June 26, 2007

error: invalid operands to binary ‘operator*’

My life, as you know is full of fascinating events which I'm eager to share with you.

Right now for example, my computer tells me:

error: invalid operands of types ‘<unresolved overloaded function type>’ and ‘<unresolved overloaded function type>’ to binary ‘operator*’

What do you think the problem is? Does it mean "You should really get some vacation" ?

June 16, 2007

The Surrealists... and an apartment!

The Museum of Israel has an exhibition on Dada, Surrealism and Beyond. Magritte's painting Le château des Pyrénées, Man Ray's nudes and portraits (Kiki's hands), Buñuel and Dalí's Un chien andalou... An amazing universe of fantasy and dream to dive into on a Saturday afternoon.

I feel better of course since I found an apartment on Friday! I actually chose only the second one I visited, but I think it's a nice place, with a lot of light, quiet, trees, a nice breeze and a view... Now the next step is to buy furniture because for now there is not even a bed! Wait and see the artist decorate the walls ;-)

June 12, 2007

Sayed Kashua, Dancing Arabs

Reading Sayed Kashua's Dancing Arabs (Hebrew: ערבים רוקדים, French: Les arabes dansent aussi) is a journey into the life of an Israeli Arab who faces the contradictions which come with this status and the humiliations of being a second-class citizen.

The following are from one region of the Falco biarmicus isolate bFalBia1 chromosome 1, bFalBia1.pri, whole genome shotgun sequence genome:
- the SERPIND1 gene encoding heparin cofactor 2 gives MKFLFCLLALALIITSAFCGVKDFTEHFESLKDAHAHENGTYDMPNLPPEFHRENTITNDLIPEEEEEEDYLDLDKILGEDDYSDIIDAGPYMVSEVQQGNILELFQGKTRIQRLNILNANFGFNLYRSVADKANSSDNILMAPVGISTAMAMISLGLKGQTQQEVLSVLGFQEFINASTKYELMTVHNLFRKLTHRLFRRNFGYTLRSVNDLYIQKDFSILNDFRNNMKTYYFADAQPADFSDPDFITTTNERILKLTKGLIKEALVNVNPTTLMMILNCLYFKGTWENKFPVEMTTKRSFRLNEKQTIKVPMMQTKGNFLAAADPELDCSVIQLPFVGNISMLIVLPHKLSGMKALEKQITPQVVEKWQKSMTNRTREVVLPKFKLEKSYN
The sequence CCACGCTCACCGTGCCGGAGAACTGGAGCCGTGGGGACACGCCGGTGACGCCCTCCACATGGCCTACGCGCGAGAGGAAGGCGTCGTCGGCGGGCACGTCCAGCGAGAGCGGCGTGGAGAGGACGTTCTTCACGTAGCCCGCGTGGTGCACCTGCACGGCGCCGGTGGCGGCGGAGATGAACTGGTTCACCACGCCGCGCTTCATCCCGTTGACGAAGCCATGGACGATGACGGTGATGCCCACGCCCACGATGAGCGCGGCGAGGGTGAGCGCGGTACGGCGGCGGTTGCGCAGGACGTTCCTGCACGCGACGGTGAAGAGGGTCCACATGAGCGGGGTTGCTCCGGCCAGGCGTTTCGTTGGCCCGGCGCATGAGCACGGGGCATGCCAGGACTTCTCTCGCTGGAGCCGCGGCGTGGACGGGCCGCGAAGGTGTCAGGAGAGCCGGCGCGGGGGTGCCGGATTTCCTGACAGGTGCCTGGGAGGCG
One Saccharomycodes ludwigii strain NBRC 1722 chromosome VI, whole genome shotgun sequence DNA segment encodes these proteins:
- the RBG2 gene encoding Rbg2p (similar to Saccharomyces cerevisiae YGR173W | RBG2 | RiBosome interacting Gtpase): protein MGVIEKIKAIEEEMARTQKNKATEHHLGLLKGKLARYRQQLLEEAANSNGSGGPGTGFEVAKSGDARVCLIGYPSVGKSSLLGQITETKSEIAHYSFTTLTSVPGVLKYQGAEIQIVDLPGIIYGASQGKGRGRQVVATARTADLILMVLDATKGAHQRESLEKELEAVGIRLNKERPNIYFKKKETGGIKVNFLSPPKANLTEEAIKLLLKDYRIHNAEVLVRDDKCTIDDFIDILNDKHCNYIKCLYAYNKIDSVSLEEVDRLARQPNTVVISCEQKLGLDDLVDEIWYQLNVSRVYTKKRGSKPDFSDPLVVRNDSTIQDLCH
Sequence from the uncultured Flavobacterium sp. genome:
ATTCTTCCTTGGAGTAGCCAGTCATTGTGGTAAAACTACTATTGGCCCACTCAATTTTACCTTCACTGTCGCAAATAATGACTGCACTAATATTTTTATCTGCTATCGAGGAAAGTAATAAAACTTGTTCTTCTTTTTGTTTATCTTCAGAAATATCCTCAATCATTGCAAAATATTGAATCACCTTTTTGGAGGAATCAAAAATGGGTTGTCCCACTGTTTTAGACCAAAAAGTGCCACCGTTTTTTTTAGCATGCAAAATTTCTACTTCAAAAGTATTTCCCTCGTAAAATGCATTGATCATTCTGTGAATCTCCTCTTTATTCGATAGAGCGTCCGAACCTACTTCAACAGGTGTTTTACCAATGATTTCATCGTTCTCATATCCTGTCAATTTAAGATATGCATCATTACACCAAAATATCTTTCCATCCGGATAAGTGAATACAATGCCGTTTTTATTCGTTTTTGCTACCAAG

As a child, he lives in the Arab village of Tira. He was terribly unruly until an accident brought him back on a more studious path. School is a nightmare, even for a good pupil: the children are frequently beaten for meaningless reasons.
His family lives on the sidelines and it is a surprise when he proves to be brightest kid of the village. He is subsequently admitted to a school in Jerusalem where only one other student is Arab.

The children are not beaten in the Jewish school but other sources of suffering arise.
High-school students make fun of him and harrass him in the bus, the soldiers make him get off the bus and wait while it get in and out of the airport's security zone.

He decides that no one will ever be able to tell him and a jew apart, that he will always have a book in Hebrew to read when the soldiers inspect the bus.

This is not the end of the story. If the humiliation can be avoided, the identity conflict cannot. Can he go out with a Jewish girl?

The book is an amazing source of anecdotes. Kashua's father says the Palestinians should blow up Al Aqsa in retaliation for the Muslim countries not helping them. The first time Jews came into their house, his mother cleaned and cooked for a week; she was mad at her guests when it turned out all they brought was a box of chocolates.